Twitter makes room for more characters in tweets
- Author: Douglas Reid Apr 02, 2017,
Apr 02, 2017, 1:15
Users can now tap on a "Replying to..." field to see and control who is part of the conversation.
Reddy explained that the latest updates are based on feedback from users as well as research and experimentation.
The new update is meant to streamline the response experience on Twitter, but it might also create more confusion. This will be especially helpful with group conversations, where replying to two, three or more users at a time could be especially hard with the character constraints.
For example, if you hit reply to join an ongoing tweet conversation involving three people, you could only reply to one or two of those people if you wanted, or all three. One thing that's remained consistent, though, has been the 140 character limit. Today's change is going to prove a boon for those who reply to tweets.
Should House Speaker Paul Ryan resign over the failed health care bill?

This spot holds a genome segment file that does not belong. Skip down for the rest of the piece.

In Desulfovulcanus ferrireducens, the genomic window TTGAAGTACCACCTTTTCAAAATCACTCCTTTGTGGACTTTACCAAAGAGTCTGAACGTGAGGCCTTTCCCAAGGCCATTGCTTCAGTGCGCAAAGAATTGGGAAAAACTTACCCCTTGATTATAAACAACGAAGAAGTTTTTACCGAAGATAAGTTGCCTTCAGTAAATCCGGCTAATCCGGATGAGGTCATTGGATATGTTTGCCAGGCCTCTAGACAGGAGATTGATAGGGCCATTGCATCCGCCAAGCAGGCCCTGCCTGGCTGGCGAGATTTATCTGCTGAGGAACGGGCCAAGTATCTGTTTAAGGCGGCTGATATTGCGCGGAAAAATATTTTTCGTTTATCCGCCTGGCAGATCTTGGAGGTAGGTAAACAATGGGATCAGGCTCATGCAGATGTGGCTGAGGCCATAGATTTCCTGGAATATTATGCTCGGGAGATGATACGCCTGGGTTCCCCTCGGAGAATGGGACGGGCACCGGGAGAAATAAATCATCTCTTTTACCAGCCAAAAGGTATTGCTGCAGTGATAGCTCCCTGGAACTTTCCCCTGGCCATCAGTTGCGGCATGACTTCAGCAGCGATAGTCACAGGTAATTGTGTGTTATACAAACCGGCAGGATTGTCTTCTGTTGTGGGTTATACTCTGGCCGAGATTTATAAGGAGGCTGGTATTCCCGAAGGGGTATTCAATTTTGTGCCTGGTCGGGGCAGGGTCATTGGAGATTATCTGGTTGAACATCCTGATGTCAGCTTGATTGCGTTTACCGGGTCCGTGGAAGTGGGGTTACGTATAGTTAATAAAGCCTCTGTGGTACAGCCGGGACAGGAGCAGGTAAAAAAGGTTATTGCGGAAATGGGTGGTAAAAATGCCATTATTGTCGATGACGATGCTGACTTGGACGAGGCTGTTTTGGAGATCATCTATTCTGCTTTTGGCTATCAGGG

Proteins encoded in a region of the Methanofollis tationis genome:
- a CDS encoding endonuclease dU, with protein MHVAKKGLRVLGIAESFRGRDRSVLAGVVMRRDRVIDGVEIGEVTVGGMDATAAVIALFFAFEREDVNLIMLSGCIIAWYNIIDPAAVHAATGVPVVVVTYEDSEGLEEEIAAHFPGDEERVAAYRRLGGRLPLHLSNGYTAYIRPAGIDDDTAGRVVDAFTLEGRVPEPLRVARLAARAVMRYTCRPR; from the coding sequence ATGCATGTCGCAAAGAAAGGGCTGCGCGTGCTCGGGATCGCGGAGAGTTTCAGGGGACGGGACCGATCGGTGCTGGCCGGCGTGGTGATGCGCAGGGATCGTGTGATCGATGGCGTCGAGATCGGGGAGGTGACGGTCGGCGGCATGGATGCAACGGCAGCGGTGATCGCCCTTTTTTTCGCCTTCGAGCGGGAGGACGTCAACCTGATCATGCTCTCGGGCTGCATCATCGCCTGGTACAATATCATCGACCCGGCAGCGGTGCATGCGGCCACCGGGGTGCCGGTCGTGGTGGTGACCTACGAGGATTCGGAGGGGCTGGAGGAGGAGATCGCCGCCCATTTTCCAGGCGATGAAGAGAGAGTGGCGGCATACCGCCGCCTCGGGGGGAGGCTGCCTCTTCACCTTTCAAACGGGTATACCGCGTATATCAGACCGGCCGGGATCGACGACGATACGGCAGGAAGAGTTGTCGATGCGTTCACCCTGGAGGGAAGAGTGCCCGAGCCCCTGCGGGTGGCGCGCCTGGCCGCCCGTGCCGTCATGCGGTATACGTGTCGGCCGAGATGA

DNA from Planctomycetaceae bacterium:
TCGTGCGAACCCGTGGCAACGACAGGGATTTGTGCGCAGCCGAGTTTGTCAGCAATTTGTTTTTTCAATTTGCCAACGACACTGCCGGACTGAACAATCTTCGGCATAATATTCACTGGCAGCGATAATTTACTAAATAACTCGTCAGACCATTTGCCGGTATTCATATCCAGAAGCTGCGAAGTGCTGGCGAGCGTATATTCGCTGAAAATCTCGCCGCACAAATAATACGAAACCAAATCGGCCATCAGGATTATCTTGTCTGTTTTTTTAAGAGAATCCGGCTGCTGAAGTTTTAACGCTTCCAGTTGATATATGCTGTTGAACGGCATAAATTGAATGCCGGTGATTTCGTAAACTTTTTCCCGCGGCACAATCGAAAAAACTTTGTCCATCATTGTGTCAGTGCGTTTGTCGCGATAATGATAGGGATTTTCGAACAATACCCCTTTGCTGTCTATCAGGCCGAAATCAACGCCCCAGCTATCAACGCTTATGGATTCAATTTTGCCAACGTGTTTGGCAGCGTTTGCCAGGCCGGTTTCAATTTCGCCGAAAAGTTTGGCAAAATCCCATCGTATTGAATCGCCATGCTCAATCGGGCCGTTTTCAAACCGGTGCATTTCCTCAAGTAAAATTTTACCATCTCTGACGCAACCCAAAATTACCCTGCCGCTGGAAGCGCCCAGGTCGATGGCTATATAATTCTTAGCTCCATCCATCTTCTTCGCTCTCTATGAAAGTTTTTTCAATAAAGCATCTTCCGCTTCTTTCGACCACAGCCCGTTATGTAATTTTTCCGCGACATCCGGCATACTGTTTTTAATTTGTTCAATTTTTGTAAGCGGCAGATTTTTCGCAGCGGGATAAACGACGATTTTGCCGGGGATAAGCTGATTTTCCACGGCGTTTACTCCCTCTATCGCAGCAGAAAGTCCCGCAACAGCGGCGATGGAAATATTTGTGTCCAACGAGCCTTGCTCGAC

Ryan is an obstacle to the kind of rapid changes Trump wants to see and must see to ensure the 2018 midterm elections go his way. This is especially true if you're a tenured veteran of the party and know what needs to be done and can not do so.
With that off the to-do list maybe Twitter's engineers can start working on letting us edit posts. Now, this not only makes it easier to see who is being replied to but makes it a lot safer to have multi-user conversation.
This move is part of Twitter's attempt to allow users to "express even more in 140 characters", and has been forthcoming since May. While replying to someone's tweet, their username won't count against your 140-character limit. Now, the restriction on Twitter usernames has been removed as well.
This past September, Twitter made another change to the way it counts 140 characters in tweets.
How do you feel about Twitter's new improvements to replies? This can be done by tapping specific names in the small pop-up that appears onscreen after tapping the field. The problem was, other elements that cluttered a tweet, such as GIFs, links, and other various media, counted to the total word count, leaving very little room for thoughtful input. "This is the most notable change we've made in recent times around conversations in particular, and around giving people the full expressiveness of the 140 characters", Dorsey told The Verge in May.